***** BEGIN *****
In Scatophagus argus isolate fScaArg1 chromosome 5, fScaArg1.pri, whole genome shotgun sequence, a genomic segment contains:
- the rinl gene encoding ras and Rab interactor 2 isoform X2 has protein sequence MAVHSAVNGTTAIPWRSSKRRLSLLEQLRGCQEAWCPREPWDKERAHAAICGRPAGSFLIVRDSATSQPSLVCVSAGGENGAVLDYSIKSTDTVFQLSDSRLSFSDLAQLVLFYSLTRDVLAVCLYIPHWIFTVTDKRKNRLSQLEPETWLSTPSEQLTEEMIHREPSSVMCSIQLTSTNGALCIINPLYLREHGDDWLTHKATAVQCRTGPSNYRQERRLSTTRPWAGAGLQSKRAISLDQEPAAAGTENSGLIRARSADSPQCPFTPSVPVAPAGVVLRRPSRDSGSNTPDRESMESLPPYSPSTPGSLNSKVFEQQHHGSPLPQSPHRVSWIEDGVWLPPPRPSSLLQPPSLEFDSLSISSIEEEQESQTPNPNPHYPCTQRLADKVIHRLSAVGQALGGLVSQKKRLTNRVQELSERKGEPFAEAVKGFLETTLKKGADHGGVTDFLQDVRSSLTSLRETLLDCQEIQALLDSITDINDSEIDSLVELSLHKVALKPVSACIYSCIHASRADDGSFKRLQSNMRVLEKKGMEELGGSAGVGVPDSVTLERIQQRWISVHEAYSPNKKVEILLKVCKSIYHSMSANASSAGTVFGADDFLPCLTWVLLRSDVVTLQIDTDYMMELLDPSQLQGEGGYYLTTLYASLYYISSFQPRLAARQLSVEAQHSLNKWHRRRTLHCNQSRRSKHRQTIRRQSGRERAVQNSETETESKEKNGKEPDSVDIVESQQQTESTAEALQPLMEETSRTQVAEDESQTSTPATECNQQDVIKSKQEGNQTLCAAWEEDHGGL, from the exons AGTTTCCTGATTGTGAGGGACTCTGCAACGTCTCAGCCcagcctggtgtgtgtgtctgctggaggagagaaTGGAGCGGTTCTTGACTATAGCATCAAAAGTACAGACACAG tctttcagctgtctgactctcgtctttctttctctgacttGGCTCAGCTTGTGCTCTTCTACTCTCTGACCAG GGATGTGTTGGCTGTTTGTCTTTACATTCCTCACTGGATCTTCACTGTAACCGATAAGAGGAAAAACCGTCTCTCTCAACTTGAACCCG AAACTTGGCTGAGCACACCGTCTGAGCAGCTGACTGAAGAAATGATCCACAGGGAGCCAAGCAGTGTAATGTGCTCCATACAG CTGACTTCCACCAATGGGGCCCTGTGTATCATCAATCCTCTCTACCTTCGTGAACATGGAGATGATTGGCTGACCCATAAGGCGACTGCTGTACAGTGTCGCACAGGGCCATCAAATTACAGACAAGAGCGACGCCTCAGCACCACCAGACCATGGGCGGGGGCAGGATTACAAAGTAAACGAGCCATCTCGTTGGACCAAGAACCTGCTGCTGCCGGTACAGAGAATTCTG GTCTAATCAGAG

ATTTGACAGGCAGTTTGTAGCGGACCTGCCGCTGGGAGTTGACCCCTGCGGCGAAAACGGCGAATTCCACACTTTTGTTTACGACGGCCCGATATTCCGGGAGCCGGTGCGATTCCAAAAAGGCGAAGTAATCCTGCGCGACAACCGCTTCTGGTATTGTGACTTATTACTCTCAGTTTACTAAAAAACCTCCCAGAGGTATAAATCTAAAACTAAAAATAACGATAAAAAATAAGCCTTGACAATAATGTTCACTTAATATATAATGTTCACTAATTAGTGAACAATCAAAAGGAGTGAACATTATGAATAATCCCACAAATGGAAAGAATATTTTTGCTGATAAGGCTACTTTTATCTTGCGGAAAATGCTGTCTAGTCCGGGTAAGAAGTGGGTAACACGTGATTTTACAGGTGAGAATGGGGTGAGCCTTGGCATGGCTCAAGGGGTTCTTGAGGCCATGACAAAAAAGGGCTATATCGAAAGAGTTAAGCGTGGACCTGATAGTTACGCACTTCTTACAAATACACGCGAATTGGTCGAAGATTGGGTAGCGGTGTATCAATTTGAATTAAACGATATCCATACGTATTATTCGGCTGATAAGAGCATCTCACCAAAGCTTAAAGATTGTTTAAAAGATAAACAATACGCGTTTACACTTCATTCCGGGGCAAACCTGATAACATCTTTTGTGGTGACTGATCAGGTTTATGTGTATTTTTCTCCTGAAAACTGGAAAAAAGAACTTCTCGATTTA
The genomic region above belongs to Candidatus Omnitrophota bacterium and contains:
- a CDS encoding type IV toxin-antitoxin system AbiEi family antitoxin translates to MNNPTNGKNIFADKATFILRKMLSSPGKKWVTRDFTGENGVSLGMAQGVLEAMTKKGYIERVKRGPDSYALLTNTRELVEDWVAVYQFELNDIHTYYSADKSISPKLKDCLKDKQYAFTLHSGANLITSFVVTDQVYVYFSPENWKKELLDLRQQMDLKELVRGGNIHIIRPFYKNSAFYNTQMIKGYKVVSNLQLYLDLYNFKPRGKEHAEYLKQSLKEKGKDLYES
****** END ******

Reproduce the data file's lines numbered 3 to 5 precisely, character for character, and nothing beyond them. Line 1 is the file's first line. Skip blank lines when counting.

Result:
ATTTGACAGGCAGTTTGTAGCGGACCTGCCGCTGGGAGTTGACCCCTGCGGCGAAAACGGCGAATTCCACACTTTTGTTTACGACGGCCCGATATTCCGGGAGCCGGTGCGATTCCAAAAAGGCGAAGTAATCCTGCGCGACAACCGCTTCTGGTATTGTGACTTATTACTCTCAGTTTACTAAAAAACCTCCCAGAGGTATAAATCTAAAACTAAAAATAACGATAAAAAATAAGCCTTGACAATAATGTTCACTTAATATATAATGTTCACTAATTAGTGAACAATCAAAAGGAGTGAACATTATGAATAATCCCACAAATGGAAAGAATATTTTTGCTGATAAGGCTACTTTTATCTTGCGGAAAATGCTGTCTAGTCCGGGTAAGAAGTGGGTAACACGTGATTTTACAGGTGAGAATGGGGTGAGCCTTGGCATGGCTCAAGGGGTTCTTGAGGCCATGACAAAAAAGGGCTATATCGAAAGAGTTAAGCGTGGACCTGATAGTTACGCACTTCTTACAAATACACGCGAATTGGTCGAAGATTGGGTAGCGGTGTATCAATTTGAATTAAACGATATCCATACGTATTATTCGGCTGATAAGAGCATCTCACCAAAGCTTAAAGATTGTTTAAAAGATAAACAATACGCGTTTACACTTCATTCCGGGGCAAACCTGATAACATCTTTTGTGGTGACTGATCAGGTTTATGTGTATTTTTCTCCTGAAAACTGGAAAAAAGAACTTCTCGATTTA
The genomic region above belongs to Candidatus Omnitrophota bacterium and contains:
- a CDS encoding type IV toxin-antitoxin system AbiEi family antitoxin translates to MNNPTNGKNIFADKATFILRKMLSSPGKKWVTRDFTGENGVSLGMAQGVLEAMTKKGYIERVKRGPDSYALLTNTRELVEDWVAVYQFELNDIHTYYSADKSISPKLKDCLKDKQYAFTLHSGANLITSFVVTDQVYVYFSPENWKKELLDLRQQMDLKELVRGGNIHIIRPFYKNSAFYNTQMIKGYKVVSNLQLYLDLYNFKPRGKEHAEYLKQSLKEKGKDLYES